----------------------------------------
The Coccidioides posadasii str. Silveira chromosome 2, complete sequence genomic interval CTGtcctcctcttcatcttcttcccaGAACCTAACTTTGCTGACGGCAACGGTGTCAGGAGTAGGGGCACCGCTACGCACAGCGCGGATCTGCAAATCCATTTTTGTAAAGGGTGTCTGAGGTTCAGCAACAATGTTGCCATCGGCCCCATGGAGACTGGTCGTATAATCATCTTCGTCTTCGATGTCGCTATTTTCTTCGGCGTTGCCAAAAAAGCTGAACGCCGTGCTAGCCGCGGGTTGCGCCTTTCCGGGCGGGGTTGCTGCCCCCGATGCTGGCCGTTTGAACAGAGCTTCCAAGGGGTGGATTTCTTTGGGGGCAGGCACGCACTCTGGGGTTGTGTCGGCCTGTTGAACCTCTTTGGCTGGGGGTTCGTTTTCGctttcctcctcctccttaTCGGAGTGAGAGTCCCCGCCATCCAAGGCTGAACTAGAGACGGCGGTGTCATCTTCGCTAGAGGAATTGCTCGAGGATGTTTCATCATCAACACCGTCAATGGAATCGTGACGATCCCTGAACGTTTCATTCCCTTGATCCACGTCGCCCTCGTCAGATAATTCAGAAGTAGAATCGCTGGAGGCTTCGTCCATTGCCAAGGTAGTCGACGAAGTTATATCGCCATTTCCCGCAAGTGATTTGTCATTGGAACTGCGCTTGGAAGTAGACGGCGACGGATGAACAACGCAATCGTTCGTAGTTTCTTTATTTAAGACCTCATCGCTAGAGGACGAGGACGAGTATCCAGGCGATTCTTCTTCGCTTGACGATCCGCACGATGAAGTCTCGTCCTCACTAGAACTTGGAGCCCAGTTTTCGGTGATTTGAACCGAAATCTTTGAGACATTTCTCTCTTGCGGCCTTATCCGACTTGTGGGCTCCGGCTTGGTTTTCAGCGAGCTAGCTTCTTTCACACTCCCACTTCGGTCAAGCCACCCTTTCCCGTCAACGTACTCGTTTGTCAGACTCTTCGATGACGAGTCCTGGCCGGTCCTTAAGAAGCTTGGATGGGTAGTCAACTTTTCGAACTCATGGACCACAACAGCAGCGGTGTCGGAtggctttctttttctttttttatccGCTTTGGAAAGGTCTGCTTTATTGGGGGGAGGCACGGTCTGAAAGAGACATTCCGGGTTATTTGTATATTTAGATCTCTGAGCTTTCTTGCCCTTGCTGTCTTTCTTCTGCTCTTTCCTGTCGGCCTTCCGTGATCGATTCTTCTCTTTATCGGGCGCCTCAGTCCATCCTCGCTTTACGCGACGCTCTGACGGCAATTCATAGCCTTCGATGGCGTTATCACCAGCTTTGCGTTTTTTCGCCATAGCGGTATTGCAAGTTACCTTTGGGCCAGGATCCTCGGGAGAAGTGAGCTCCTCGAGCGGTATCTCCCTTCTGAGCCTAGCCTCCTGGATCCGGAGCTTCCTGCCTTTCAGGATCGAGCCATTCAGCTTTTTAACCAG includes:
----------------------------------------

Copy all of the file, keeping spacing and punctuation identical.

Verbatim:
The Coccidioides posadasii str. Silveira chromosome 2, complete sequence genomic interval CTGtcctcctcttcatcttcttcccaGAACCTAACTTTGCTGACGGCAACGGTGTCAGGAGTAGGGGCACCGCTACGCACAGCGCGGATCTGCAAATCCATTTTTGTAAAGGGTGTCTGAGGTTCAGCAACAATGTTGCCATCGGCCCCATGGAGACTGGTCGTATAATCATCTTCGTCTTCGATGTCGCTATTTTCTTCGGCGTTGCCAAAAAAGCTGAACGCCGTGCTAGCCGCGGGTTGCGCCTTTCCGGGCGGGGTTGCTGCCCCCGATGCTGGCCGTTTGAACAGAGCTTCCAAGGGGTGGATTTCTTTGGGGGCAGGCACGCACTCTGGGGTTGTGTCGGCCTGTTGAACCTCTTTGGCTGGGGGTTCGTTTTCGctttcctcctcctccttaTCGGAGTGAGAGTCCCCGCCATCCAAGGCTGAACTAGAGACGGCGGTGTCATCTTCGCTAGAGGAATTGCTCGAGGATGTTTCATCATCAACACCGTCAATGGAATCGTGACGATCCCTGAACGTTTCATTCCCTTGATCCACGTCGCCCTCGTCAGATAATTCAGAAGTAGAATCGCTGGAGGCTTCGTCCATTGCCAAGGTAGTCGACGAAGTTATATCGCCATTTCCCGCAAGTGATTTGTCATTGGAACTGCGCTTGGAAGTAGACGGCGACGGATGAACAACGCAATCGTTCGTAGTTTCTTTATTTAAGACCTCATCGCTAGAGGACGAGGACGAGTATCCAGGCGATTCTTCTTCGCTTGACGATCCGCACGATGAAGTCTCGTCCTCACTAGAACTTGGAGCCCAGTTTTCGGTGATTTGAACCGAAATCTTTGAGACATTTCTCTCTTGCGGCCTTATCCGACTTGTGGGCTCCGGCTTGGTTTTCAGCGAGCTAGCTTCTTTCACACTCCCACTTCGGTCAAGCCACCCTTTCCCGTCAACGTACTCGTTTGTCAGACTCTTCGATGACGAGTCCTGGCCGGTCCTTAAGAAGCTTGGATGGGTAGTCAACTTTTCGAACTCATGGACCACAACAGCAGCGGTGTCGGAtggctttctttttctttttttatccGCTTTGGAAAGGTCTGCTTTATTGGGGGGAGGCACGGTCTGAAAGAGACATTCCGGGTTATTTGTATATTTAGATCTCTGAGCTTTCTTGCCCTTGCTGTCTTTCTTCTGCTCTTTCCTGTCGGCCTTCCGTGATCGATTCTTCTCTTTATCGGGCGCCTCAGTCCATCCTCGCTTTACGCGACGCTCTGACGGCAATTCATAGCCTTCGATGGCGTTATCACCAGCTTTGCGTTTTTTCGCCATAGCGGTATTGCAAGTTACCTTTGGGCCAGGATCCTCGGGAGAAGTGAGCTCCTCGAGCGGTATCTCCCTTCTGAGCCTAGCCTCCTGGATCCGGAGCTTCCTGCCTTTCAGGATCGAGCCATTCAGCTTTTTAACCAG includes: